GLOBE THE MARYSVILLE
M-P grapplers place at Mat Classic. Page 8
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Marysville baby has surgery to correct heart defects BY KIRK BOXLEITNER email@example.com
wrestlers compete at State. Page 8
COMMUNITY: Honda of Marysville opens. Page 10
SEE SPENCER, PAGE 2
Spencer Norton is held by his sister Olivia for the first time at Seattle Children’s Hospital.
Boards of Marysville School District, Tulalip Tribes meet BY KIRK BOXLEITNER firstname.lastname@example.org
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Tulalip Tribal Chair Mel Sheldon Jr. and Vice Chair Deborah Parker discuss what their community can do to aid the Marysville School District’s mission on Feb. 24.
TULALIP — Shoring up the struggling students of the Marysville School District was a recurring theme among the many and varied subjects discussed during the Monday, Feb. 24, joint meeting of the respective boards of directors of the Marysville School District and the Tulalip Tribes. Marysville School Board Vice President Chris Nation touted incoming interim special education services directors Dave Gow and Dr. Bob Gose as experienced profes-
sionals who have successfully turned around other school districts’ special education programs. “I don’t know how much they’ll be able to fix in six months, but they can develop the department so that pieces will be in place for our new permanent directors,” Nation said. “We’re also elevating those positions to executive directors, so they’ll be part of the district’s cabinet,” MSD Superintendent Dr. Becky Berg said. “Our concern is, what can we be doing to offer more
services to these students?” Tulalip Tribal Board Chair Mel Sheldon Jr. asked. “The systems we had in place were not making effective use of all of our partnerships,” Nation said. Berg’s coffees with community members were cited by members of both boards as a successful venue for allowing parents to discuss their concerns in a more informal setting. MSD Assist ant Superintendent Ray Houser followed this conversation SEE BOARDS, PAGE 2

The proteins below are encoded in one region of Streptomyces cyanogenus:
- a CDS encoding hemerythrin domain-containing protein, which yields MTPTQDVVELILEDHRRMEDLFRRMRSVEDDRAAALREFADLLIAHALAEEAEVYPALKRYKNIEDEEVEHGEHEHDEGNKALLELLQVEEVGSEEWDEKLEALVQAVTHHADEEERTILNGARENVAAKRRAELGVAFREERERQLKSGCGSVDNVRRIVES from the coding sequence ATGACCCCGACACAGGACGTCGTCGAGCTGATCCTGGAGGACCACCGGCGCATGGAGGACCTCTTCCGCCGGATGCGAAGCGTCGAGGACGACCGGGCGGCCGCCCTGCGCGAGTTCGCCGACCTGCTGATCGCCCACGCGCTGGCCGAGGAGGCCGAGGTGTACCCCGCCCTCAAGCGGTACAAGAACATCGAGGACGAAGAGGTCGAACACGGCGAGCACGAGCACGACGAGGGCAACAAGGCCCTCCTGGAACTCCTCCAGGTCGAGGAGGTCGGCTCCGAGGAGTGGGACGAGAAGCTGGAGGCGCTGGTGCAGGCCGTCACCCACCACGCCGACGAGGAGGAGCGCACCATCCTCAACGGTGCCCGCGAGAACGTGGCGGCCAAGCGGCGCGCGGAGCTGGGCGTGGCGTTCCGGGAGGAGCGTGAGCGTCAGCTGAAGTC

MARYSVILLE — Spencer Norton isn’t even a year old yet, and he’s already been fighting for his life. The infant was born to Amy and Scott Norton of Marysville on Nov. 8 of last year, and while other local families were celebrating the Seahawks heading to the Super Bowl, Spencer was heading to Seattle Children’s Hospital due to a trio of undiagnosed congenital heart defects — transposition of the two great arteries of the heart, coarctation of the aorta and ventricle septal defect — that are referred to as Tausig–Bing syndrome in the extremely rare instances when all three occur together.
“Because his two great arteries were transposed, they were pumping unoxygenated blood into his body,” Amy Norton said. “The only reason he survived was because he also had that ventricle septal defect, which was basically a large hole next to his aorta, that allowed his oxygenated and un-oxygenated blood to mix.” The Nortons had taken all the prescribed steps for carrying, delivering and caring for Spencer, who appeared perfectly healthy and displayed normal growth patterns for the first couple of months of his life. Although Spencer began experiencing some congestion, it seemed to Amy and Scott as though
March 01, 2014 edition of the Marysville Globe